There is one saving grace, however. These screens have an internal memory buffer and support partial refreshes. This means you can update rectangular subsections of the screen containing just the changes between the last frame and the next. It won’t help for full screen animation, but for typical GUI work where only a few things change we can make it quite performant. We just have to go back to rendering algorithms from the 90s (like the Java Swing toolkit that I worked on for 10 years). This is in fact what displayio does.
The inability to do smooth full screen refreshes does mean certain types of effects, like slideshow animations and or fading the entire view to black are impossible. (Well, maybe we could animate the backlight?)
Earlier I said there are not acceleration commands, like RLE encoding or bitblts, or indexed color palette swaps. This is true. However, this particular chip does have vertical scroll offsets, which might make it possible to do smooth vertical scrolling of at least part of the screen. I’ll have to look into that later.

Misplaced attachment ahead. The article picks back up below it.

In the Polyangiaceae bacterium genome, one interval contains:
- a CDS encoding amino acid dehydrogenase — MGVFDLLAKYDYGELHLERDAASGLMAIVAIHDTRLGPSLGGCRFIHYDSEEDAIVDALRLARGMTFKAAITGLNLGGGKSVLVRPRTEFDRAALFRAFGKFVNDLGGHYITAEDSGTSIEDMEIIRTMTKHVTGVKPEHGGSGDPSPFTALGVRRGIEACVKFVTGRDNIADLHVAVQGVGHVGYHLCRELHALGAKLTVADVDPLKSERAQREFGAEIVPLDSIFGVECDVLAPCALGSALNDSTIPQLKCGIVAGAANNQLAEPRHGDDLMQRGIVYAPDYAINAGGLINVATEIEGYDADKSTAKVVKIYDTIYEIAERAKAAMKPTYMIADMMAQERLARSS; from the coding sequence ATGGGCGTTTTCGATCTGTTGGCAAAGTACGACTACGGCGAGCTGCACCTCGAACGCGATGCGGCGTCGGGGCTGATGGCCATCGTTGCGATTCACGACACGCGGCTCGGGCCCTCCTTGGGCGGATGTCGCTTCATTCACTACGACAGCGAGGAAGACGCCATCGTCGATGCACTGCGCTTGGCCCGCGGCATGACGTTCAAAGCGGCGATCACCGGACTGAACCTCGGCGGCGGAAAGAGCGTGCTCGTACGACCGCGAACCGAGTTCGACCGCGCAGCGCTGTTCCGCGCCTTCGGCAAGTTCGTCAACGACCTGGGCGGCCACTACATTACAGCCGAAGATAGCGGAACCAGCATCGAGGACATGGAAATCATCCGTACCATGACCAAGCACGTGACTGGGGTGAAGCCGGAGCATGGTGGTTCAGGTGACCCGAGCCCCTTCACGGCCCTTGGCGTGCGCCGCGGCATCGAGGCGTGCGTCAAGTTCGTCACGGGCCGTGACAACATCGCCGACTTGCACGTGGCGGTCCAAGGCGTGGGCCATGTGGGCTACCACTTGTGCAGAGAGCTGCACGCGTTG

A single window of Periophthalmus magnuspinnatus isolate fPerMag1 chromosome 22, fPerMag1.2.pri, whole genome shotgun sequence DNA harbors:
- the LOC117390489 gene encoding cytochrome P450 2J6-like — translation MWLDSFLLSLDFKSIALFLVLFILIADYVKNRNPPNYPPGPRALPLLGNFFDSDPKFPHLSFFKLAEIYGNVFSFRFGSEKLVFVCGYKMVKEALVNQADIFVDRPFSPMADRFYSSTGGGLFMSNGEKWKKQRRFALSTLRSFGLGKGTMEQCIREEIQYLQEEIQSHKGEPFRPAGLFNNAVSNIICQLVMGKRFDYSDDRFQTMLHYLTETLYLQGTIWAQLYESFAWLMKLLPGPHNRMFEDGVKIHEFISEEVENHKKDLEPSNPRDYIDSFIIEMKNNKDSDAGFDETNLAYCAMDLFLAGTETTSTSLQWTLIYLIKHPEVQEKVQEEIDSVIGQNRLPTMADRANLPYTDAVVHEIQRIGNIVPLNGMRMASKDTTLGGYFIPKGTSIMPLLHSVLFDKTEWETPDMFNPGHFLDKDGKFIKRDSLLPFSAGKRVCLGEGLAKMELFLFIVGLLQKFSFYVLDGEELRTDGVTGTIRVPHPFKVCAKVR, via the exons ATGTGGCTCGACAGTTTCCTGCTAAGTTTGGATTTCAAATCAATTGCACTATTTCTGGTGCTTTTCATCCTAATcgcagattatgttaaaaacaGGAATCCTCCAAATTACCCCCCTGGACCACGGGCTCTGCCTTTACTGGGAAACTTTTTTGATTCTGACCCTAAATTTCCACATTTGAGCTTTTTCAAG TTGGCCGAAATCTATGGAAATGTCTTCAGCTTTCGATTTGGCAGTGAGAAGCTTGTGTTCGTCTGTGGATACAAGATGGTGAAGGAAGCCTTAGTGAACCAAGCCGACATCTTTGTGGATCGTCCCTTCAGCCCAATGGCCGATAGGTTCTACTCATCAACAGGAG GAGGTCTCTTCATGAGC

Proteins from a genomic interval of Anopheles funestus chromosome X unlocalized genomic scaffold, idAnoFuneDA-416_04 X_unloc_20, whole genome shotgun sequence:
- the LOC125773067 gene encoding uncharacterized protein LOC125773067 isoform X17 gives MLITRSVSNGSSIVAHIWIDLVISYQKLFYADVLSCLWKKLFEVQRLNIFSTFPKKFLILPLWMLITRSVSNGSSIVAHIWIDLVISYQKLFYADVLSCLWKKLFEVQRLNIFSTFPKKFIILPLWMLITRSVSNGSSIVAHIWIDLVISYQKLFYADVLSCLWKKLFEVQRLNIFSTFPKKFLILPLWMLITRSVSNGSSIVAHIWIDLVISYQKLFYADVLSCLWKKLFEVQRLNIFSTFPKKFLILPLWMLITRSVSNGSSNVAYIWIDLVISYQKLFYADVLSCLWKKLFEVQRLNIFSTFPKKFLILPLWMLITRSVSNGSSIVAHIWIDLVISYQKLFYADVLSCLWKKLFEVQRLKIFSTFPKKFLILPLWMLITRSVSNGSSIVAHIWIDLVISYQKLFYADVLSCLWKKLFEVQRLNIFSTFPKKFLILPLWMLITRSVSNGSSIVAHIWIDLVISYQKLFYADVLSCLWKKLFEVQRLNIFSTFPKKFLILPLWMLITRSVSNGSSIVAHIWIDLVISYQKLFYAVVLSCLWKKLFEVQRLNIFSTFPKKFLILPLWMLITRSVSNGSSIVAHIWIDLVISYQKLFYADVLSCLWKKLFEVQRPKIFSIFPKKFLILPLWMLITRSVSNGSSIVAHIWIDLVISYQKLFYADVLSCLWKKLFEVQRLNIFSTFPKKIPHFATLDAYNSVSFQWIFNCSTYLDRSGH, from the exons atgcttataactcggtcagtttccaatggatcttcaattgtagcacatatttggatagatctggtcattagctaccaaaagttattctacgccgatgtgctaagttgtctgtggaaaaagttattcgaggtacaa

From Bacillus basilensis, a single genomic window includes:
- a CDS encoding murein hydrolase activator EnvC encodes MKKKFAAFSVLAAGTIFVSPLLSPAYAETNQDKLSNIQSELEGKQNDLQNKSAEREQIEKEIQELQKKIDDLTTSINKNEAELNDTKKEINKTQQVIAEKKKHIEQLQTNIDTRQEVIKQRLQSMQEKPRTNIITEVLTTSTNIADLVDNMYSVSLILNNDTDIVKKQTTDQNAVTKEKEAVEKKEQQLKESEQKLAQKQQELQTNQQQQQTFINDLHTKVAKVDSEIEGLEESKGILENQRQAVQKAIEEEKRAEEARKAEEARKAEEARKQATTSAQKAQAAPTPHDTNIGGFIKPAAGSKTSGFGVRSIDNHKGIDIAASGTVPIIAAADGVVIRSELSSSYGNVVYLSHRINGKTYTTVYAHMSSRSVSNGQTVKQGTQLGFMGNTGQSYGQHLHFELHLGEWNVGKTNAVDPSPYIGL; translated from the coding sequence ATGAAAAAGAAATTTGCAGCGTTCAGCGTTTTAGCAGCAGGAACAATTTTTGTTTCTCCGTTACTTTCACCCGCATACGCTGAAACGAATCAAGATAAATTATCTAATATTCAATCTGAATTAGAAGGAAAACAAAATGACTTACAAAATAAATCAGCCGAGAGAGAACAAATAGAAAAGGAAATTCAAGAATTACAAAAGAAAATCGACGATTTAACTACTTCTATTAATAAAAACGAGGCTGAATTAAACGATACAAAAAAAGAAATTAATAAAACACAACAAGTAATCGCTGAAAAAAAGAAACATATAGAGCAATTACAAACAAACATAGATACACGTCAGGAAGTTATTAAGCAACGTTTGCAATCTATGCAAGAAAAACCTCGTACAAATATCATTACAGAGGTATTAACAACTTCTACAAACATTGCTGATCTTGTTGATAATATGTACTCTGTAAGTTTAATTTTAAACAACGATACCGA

So to start with, the only perf improvement we can do is set the SPI bus to the fastest possible speed. In the sample micropython code that comes with this screen I *think* they are setting the speed to 100mhz but the C code seems to be 40mhz and the Arduino code 66mhz. 🤷 Switching from 20mhz to 100mhz seems to speed up the animation I’m working on, but really I need a proper benchmark to measure it.
I created a little script to redraw a fullscreen bitmap over and over, with different SPI speeds. At 1mhz I’m getting an 690ms per frame or about 1.45fps. As I increase the speed the fps improves linearly until it tops out at 64 MHz for a frame time of 144ms or just under 7fps. Setting the speed any higher has no effect. Calculating the multiplying the size of a frame in bits times the fps gives me 6.4Mbps, which sounds correct for an uncompressed video stream. This seems to be the max we can get.